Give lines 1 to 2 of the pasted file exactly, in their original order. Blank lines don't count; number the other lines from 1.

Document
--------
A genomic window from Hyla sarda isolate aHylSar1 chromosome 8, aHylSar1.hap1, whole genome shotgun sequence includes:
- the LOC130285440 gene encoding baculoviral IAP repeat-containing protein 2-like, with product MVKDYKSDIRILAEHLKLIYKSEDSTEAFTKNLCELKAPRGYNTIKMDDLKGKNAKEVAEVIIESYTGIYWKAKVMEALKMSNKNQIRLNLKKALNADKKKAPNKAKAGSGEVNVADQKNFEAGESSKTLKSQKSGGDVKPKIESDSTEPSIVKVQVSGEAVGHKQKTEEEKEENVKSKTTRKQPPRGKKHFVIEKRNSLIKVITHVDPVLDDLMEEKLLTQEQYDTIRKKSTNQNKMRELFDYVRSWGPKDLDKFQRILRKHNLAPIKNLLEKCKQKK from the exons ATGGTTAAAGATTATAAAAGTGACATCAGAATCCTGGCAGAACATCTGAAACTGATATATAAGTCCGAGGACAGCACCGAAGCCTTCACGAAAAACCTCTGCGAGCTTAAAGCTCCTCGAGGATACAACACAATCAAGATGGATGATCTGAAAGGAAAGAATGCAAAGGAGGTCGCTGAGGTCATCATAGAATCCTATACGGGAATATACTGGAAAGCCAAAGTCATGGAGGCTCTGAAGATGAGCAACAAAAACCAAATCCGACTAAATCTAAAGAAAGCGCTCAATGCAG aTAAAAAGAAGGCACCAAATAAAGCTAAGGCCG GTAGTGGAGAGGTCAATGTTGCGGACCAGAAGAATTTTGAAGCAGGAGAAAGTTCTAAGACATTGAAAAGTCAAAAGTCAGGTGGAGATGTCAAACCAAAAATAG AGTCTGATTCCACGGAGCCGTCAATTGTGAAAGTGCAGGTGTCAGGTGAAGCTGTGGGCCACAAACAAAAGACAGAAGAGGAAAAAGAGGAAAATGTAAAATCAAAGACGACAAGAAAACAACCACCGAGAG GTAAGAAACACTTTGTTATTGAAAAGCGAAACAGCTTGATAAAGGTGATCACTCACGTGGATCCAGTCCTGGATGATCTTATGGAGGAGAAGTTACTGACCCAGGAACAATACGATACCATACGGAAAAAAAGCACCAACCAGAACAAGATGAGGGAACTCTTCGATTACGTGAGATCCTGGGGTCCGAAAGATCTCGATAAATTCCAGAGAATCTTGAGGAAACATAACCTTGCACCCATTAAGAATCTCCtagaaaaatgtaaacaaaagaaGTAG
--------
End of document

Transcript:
A genomic window from Hyla sarda isolate aHylSar1 chromosome 8, aHylSar1.hap1, whole genome shotgun sequence includes:
- the LOC130285440 gene encoding baculoviral IAP repeat-containing protein 2-like, with product MVKDYKSDIRILAEHLKLIYKSEDSTEAFTKNLCELKAPRGYNTIKMDDLKGKNAKEVAEVIIESYTGIYWKAKVMEALKMSNKNQIRLNLKKALNADKKKAPNKAKAGSGEVNVADQKNFEAGESSKTLKSQKSGGDVKPKIESDSTEPSIVKVQVSGEAVGHKQKTEEEKEENVKSKTTRKQPPRGKKHFVIEKRNSLIKVITHVDPVLDDLMEEKLLTQEQYDTIRKKSTNQNKMRELFDYVRSWGPKDLDKFQRILRKHNLAPIKNLLEKCKQKK from the exons ATGGTTAAAGATTATAAAAGTGACATCAGAATCCTGGCAGAACATCTGAAACTGATATATAAGTCCGAGGACAGCACCGAAGCCTTCACGAAAAACCTCTGCGAGCTTAAAGCTCCTCGAGGATACAACACAATCAAGATGGATGATCTGAAAGGAAAGAATGCAAAGGAGGTCGCTGAGGTCATCATAGAATCCTATACGGGAATATACTGGAAAGCCAAAGTCATGGAGGCTCTGAAGATGAGCAACAAAAACCAAATCCGACTAAATCTAAAGAAAGCGCTCAATGCAG aTAAAAAGAAGGCACCAAATAAAGCTAAGGCCG GTAGTGGAGAGGTCAATGTTGCGGACCAGAAGAATTTTGAAGCAGGAGAAAGTTCTAAGACATTGAAAAGTCAAAAGTCAGGTGGAGATGTCAAACCAAAAATAG AGTCTGATTCCACGGAGCCGTCAATTGTGAAAGTGCAGGTGTCAGGTGAAGCTGTGGGCCACAAACAAAAGACAGAAGAGGAAAAAGAGGAAAATGTAAAATCAAAGACGACAAGAAAACAACCACCGAGAG GTAAGAAACACTTTGTTATTGAAAAGCGAAACAGCTTGATAAAGGTGATCACTCACGTGGATCCAGTCCTGGATGATCTTATGGAGGAGAAGTTACTGACCCAGGAACAATACGATACCATACGGAAAAAAAGCACCAACCAGAACAAGATGAGGGAACTCTTCGATTACGTGAGATCCTGGGGTCCGAAAGATCTCGATAAATTCCAGAGAATCTTGAGGAAACATAACCTTGCACCCATTAAGAATCTCCtagaaaaatgtaaacaaaagaaGTAG